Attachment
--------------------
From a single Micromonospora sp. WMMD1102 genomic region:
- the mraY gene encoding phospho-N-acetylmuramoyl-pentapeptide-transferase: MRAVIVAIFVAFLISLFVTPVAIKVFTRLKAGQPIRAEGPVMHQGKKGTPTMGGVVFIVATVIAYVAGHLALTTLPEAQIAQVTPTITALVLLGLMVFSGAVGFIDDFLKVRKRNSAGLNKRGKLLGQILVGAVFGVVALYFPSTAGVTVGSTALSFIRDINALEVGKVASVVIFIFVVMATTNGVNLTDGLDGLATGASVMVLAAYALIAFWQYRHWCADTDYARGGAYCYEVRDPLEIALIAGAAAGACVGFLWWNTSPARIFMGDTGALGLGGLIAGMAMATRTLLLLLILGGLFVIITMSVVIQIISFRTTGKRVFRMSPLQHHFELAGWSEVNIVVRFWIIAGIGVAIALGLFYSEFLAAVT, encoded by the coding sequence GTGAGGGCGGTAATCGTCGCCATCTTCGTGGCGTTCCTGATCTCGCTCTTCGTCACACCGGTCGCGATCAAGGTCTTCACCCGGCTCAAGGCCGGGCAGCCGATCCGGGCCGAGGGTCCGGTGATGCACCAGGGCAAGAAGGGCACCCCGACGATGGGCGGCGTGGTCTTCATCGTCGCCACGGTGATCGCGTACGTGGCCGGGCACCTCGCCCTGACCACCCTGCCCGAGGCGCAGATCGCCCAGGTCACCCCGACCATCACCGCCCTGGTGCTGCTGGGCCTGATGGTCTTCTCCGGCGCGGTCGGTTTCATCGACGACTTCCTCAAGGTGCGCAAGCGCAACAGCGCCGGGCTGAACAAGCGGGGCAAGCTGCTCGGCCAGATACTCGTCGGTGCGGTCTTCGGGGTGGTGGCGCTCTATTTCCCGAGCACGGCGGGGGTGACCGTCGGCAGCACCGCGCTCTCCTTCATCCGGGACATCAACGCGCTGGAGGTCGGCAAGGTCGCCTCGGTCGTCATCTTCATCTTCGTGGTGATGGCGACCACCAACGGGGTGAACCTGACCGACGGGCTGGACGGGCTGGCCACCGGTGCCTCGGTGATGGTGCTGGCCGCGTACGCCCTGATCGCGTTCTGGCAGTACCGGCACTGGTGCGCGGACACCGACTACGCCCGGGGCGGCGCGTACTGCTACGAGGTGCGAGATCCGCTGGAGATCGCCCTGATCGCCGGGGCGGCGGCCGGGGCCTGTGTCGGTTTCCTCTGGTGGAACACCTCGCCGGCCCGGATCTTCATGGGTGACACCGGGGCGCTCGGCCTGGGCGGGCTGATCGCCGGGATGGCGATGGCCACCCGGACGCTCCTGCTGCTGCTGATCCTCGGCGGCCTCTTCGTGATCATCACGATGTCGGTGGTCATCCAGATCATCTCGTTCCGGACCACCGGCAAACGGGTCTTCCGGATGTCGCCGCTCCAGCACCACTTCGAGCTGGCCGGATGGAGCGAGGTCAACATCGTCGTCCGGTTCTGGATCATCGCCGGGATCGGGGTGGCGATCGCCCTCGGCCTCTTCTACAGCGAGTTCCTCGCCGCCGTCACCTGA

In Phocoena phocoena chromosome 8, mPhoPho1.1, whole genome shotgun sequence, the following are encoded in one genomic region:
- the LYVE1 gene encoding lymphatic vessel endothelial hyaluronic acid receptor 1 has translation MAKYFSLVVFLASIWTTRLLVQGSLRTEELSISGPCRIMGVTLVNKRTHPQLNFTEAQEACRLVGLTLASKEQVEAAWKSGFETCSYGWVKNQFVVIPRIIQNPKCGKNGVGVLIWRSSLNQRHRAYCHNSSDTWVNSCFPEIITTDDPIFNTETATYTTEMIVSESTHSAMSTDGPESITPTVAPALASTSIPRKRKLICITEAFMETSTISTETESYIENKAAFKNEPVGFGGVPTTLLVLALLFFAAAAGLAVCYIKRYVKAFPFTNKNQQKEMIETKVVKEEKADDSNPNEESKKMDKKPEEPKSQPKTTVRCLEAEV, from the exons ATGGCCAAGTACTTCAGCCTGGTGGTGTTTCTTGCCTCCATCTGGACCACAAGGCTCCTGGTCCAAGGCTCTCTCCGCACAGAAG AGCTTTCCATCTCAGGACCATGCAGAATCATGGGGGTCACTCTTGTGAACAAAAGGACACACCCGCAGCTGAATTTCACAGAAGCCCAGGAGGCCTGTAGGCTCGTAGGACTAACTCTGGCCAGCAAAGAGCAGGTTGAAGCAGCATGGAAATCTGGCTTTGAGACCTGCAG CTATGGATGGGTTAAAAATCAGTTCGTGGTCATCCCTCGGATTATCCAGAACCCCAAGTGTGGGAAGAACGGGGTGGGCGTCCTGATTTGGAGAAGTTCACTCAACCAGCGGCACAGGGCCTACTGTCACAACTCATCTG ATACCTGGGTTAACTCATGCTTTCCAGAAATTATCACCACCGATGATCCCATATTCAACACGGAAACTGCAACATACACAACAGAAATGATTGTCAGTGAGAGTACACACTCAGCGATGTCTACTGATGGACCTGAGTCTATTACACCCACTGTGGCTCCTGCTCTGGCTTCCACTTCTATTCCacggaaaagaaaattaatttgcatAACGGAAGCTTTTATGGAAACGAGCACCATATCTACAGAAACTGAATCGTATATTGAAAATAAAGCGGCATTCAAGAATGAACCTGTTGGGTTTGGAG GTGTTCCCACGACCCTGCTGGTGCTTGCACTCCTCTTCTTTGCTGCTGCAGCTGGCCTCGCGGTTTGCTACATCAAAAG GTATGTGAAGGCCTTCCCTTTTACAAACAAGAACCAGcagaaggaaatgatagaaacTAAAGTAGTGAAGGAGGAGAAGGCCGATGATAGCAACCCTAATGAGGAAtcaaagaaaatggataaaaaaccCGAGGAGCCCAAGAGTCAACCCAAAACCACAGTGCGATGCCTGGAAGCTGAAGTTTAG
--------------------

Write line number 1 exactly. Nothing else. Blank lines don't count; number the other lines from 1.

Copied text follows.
From a single Micromonospora sp. WMMD1102 genomic region: